Ultimate?
I was getting worried by this time, so I went to at least watch the ultimate game. Min’s friend Glenn walked up and grabbed his water bottle. “I’ve drank two of these today and I’ve only pissed once,” he said. I began to worry about this entire situation.

When I complained about the issue at work, my friend Robin said, “You know what? You should take him to a poetry reading.”

Aha! This was a fantastic idea. If I was going to spend time far outside my comfort zone, then Min should have to spend time outside his, right?

I got a Georgia Straight and looked up the literary events for the week. No poetry, but a presentation by three women at the Vancouver Public Library, all speaking about weaving immigrant voices into their work.

We went.

We listened.

We laughed… a lot.

As I remember, there was much talk about overprotective mothers, and Min could relate. He loved it. He even made friends with another writer in the row behind ours.

As for me? I sat there beaming, because I’d found a guy willing to sit through a literary reading. AND, he’d paid for dinner. I decided to overlook the sports thing.

I can’t remember who the other two speakers were. But thank you, Shani Mootoo.

In the news…

First of all, I’m going to Ontario for next May’s TD Canadian Children’s Book Week! That was my first choice of destinations, so I’m very excited to be heading east for a week.

And, while I’m sharing, there’s a lovely review of When the Worst Happens in Kirkus. It’s left me all a-flutter.

There’s a teetering pile of research material on my desk for my next non-fiction project. Maybe the kind words will inspire progress!

The poisonous side of biodiversity

I’m excited to announce that 50 Poisonous Questions is part of a new exhibit at the Beaty Biodiversity Museum. If you haven’t been to this newish UBC museum yet, it’s time. The place is spectacular… and not just because there’s a blue whale skeleton hanging in the atrium.

Screen Shot 2014-08-22 at 1.18.18 PM

Screen Shot 2014-08-22 at 1.17.59 PM

The museum has worked all sorts of CWILL BC books into exhibits about backyard biodiversity. But, if you’re not feeling bookish, you can do what I do when I visit: spend an hour (or three) opening drawer after drawer of strange and unusual specimens.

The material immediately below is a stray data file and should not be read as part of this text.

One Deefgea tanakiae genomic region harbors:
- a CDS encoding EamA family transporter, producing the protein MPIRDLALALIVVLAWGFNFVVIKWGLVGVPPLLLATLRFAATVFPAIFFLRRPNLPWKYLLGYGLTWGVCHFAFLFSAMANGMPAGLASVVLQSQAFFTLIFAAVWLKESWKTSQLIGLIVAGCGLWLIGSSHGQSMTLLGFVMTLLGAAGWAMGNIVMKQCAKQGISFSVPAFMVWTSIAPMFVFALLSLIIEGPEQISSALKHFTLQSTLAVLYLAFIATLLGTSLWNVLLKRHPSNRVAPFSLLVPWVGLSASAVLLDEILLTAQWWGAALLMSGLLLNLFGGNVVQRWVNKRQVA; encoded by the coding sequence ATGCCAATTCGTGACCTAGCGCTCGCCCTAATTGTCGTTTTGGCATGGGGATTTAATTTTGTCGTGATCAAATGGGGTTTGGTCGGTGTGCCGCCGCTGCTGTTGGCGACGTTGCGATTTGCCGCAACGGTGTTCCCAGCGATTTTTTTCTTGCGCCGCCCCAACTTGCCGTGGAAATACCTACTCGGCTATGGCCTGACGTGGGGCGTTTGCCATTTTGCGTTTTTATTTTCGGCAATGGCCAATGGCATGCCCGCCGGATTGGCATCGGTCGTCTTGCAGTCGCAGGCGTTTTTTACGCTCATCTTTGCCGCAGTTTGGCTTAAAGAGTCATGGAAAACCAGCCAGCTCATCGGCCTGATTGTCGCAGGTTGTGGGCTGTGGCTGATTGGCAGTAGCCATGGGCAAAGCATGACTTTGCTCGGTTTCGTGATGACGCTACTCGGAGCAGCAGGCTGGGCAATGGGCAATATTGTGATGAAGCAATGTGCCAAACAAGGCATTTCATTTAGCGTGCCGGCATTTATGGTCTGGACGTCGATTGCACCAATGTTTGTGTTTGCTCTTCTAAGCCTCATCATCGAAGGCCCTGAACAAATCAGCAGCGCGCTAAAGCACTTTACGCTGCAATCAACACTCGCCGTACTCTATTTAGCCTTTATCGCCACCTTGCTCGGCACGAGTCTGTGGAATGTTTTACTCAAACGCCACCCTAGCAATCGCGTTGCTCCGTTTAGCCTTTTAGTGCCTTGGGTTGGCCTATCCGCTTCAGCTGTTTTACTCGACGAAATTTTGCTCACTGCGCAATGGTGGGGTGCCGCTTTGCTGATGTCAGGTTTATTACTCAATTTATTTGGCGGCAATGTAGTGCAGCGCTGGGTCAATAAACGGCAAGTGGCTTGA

Happy hunting!

Getting our culture on

We’ve been going culture crazy around here. In true Kyi style, of course, which means we’ve included an opening-day trip to Guardians of the Galaxy.

But let’s pretend I didn’t admit that, and move on to the high-brow events…

The kids and I went on a backstage tour of the Orpheum, my longtime favourite place, hosted by The BC Entertainment Hall of Fame.

IMG_0551

It was fabulous. We tromped above the dome to see the cables, snuck below the seats to see the old-fashioned air conditioning system, and explored everything in between. We learned about the inside jokes painted on the ceiling, the cost-saving architectural plans of the owner (a small entrance on expensive Granville Street, then stairs to lead audiences across the alley to the main hall on less-expensive Seymour), and the crazy media stunts of the first manager. We even got to touch the 1920s silent-movie organ and hear the buttons for damsel-in-distress sound effects — train engine and whistle, of course. The tour was only open to kids over twelve, but the monkeys used their angelic faces and were allowed to tag along. Both of them loved the dome best of all.

Monkey Girl and I then headed out to see Love’s Labour’s Lost, as performed by Carousel Theatre’s Teen Shakespeare Program. The production was outside on Granville Island, so it was like getting a miniature, free version of Bard on the Beach.